Reasons Why Organisations Fail: Premature Scaling

Today I’m continuing my series exploring the reasons why small businesses most often fail in their first three years of operating with a focus on is the mistakes in scaling the scope of the organisation. I know, it’s tempting to try and realise your plans for world domination in as short a timeframe as possible, however, we’ve seen it time and time again being an organisation’s undoing.

So, it’s time to learn from their mistakes without any detriment to your organisation. The reality of the situation is that while you might be tracking along nicely, if you undergo a profound period of change, it’s likely that you’ll need time to properly assess your situation. Will your stakeholders be willing to afford you this luxury of time? More often than not, they won’t. Time and time again I’ve said that the one thing you want to avoid is making your customers feel violated from a transaction with your organisation, and premature scaling is often one of the best ways to upset them as it raises a number of problems for you to overcome.

What’s the point in scaling your operations if you can’t keep up with the valuable promises you NEED to deliver upon as is?

Expand or consolidate?

Something that I’m often asking leaders of organisations is whether or not it’s in the organisation’s best interests to expand… particularly those that want this expansion to take place rapidly. While it might seem like an attractive prospect to double your organisation’s revenue with a rapid expansion plan, you need to assure this isn’t at the expense of your current operations in delivering exceptional service to existing clients.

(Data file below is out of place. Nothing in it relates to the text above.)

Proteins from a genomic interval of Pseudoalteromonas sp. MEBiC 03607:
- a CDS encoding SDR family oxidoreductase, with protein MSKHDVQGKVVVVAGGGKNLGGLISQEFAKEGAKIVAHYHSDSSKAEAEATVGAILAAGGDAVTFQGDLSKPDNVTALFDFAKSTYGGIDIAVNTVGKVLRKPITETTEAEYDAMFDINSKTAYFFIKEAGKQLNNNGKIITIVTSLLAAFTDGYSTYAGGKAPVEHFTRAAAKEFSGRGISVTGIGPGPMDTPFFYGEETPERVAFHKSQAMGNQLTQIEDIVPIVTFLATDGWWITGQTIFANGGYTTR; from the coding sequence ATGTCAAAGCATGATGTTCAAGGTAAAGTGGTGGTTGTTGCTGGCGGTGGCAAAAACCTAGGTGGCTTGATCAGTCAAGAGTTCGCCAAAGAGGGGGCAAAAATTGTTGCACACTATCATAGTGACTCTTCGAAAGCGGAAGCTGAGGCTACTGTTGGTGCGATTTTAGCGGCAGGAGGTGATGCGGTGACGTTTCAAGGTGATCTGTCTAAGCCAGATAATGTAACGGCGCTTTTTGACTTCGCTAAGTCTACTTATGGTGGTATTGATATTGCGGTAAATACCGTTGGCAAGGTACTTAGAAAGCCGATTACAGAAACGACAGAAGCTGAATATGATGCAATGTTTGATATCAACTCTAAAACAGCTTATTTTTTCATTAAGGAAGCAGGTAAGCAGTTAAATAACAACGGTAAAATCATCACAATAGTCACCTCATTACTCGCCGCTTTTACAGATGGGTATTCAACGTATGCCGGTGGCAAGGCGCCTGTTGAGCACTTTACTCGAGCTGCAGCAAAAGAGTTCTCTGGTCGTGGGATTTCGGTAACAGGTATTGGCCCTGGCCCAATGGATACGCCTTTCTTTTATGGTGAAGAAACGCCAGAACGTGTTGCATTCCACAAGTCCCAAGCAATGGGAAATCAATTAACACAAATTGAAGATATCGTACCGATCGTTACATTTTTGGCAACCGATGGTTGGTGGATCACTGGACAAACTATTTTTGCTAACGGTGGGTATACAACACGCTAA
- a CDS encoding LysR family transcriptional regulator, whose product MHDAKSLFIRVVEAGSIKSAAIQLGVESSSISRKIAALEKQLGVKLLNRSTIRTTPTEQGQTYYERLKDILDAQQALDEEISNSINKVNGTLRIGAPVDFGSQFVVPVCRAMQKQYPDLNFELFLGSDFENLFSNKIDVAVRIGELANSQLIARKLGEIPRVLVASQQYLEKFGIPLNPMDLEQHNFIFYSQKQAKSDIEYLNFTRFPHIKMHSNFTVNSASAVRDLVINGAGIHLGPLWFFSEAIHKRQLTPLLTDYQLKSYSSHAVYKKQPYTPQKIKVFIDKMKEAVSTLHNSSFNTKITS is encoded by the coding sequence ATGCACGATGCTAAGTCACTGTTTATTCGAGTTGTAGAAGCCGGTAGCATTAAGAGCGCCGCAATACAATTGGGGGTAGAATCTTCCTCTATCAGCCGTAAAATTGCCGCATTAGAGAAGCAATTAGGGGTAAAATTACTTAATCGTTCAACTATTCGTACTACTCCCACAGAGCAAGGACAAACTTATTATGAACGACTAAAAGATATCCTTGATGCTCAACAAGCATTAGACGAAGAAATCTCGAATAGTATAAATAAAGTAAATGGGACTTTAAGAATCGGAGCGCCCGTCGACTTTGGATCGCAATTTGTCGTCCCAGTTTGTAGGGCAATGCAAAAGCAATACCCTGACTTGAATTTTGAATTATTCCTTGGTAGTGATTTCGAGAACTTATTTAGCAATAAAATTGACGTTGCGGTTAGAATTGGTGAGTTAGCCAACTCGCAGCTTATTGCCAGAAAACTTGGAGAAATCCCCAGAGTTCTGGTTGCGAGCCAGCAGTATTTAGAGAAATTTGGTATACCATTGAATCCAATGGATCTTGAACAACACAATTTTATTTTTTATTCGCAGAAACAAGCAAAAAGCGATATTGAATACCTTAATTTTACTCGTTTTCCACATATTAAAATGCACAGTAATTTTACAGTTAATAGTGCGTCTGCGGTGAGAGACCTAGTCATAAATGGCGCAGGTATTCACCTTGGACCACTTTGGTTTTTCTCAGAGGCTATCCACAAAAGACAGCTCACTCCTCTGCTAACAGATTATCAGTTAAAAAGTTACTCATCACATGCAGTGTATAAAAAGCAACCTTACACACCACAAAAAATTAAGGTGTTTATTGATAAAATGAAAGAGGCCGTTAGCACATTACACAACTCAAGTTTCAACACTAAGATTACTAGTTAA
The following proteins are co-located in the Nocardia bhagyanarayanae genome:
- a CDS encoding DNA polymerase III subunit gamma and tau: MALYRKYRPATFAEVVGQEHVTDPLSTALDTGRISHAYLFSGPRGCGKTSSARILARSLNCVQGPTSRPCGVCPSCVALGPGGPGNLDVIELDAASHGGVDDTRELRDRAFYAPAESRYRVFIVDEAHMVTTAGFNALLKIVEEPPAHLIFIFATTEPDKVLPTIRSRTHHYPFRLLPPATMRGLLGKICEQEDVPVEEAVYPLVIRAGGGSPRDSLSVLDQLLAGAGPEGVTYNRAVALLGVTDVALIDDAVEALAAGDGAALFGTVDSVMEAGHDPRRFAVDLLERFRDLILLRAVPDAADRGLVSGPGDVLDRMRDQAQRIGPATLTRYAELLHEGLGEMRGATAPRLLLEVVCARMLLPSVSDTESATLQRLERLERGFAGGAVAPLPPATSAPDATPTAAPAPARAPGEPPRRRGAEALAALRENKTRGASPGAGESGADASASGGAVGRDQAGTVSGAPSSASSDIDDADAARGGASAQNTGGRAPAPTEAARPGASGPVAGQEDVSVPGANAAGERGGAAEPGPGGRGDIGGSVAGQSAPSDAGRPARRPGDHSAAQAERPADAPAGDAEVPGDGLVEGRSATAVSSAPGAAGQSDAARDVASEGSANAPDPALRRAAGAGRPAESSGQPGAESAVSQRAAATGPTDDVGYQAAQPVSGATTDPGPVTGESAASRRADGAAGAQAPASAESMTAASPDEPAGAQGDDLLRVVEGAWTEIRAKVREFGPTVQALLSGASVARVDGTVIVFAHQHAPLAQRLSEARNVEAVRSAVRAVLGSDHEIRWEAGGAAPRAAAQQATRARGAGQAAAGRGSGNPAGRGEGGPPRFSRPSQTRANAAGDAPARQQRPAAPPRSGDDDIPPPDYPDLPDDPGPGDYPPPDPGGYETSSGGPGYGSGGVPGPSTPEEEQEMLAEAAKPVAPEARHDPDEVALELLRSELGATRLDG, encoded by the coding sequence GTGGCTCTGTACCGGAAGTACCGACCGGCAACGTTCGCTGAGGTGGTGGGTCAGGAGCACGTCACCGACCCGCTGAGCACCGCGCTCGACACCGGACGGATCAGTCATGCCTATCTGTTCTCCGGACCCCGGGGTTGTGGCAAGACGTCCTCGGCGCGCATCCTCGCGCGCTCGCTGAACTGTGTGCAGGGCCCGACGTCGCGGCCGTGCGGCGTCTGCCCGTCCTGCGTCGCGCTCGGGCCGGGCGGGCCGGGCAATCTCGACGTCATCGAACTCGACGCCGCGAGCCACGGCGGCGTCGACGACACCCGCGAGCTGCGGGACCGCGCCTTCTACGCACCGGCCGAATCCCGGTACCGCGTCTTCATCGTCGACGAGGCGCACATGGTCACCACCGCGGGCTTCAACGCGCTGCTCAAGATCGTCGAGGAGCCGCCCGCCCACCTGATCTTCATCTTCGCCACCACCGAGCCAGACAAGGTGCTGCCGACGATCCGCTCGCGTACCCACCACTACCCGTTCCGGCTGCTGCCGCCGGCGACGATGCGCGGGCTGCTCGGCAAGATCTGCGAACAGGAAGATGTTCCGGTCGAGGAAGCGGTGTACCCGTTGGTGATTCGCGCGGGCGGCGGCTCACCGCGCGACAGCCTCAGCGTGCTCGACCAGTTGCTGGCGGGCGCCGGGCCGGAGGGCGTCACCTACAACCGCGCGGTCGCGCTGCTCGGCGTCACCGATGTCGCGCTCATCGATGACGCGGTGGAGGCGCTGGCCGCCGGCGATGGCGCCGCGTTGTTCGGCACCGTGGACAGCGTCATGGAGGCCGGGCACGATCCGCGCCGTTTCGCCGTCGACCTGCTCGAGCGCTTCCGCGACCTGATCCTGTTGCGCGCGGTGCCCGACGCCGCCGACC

This is something that Doug Tatum explores in his book “No Man’s Land”, which should be a bible for organisations in that relatively awkward time of expansion; when you’re too big to be classified as a small business, but too small to be lumped in with large organisations. Tatum elaborates on this with two options: you can either scale up your operations, or consolidate them. He cites numerous examples of organisations making the call to become what he calls ‘small giants’ that might be modest in their size, but over-deliver when it comes to the delivery of their product or service.

Rather than paying a disproportionate amount of your time and resources on the idea of expanding the organisation, perhaps consolidating the things you’re doing well is a more effective solution? Funnily enough, I wrote a recent article on the topic of affirmative theory which ties in quite closely with the latter; that in order to improve your organisation as a whole, you should start by looking at the things you’re doing well; you can read it here.

Expansion may well be the natural progression for your organisation, but often it’s not as simple as that. I believe that prioritising your existing clientele rather than executing your plan for world domination is the most effective way in improving your organisation. Word of mouth, as you may well know is the most powerful form of marketing that your organisation could receive, and if you’re getting spectacular reviews and referrals from serving your clients as a small giant, you’re better served in your respective expansion plans anyway.

It’s only a matter of time before you see your numbers growing without even putting an expansion plan in the first place.

As always, thanks for your time.

Kobi Simmat.

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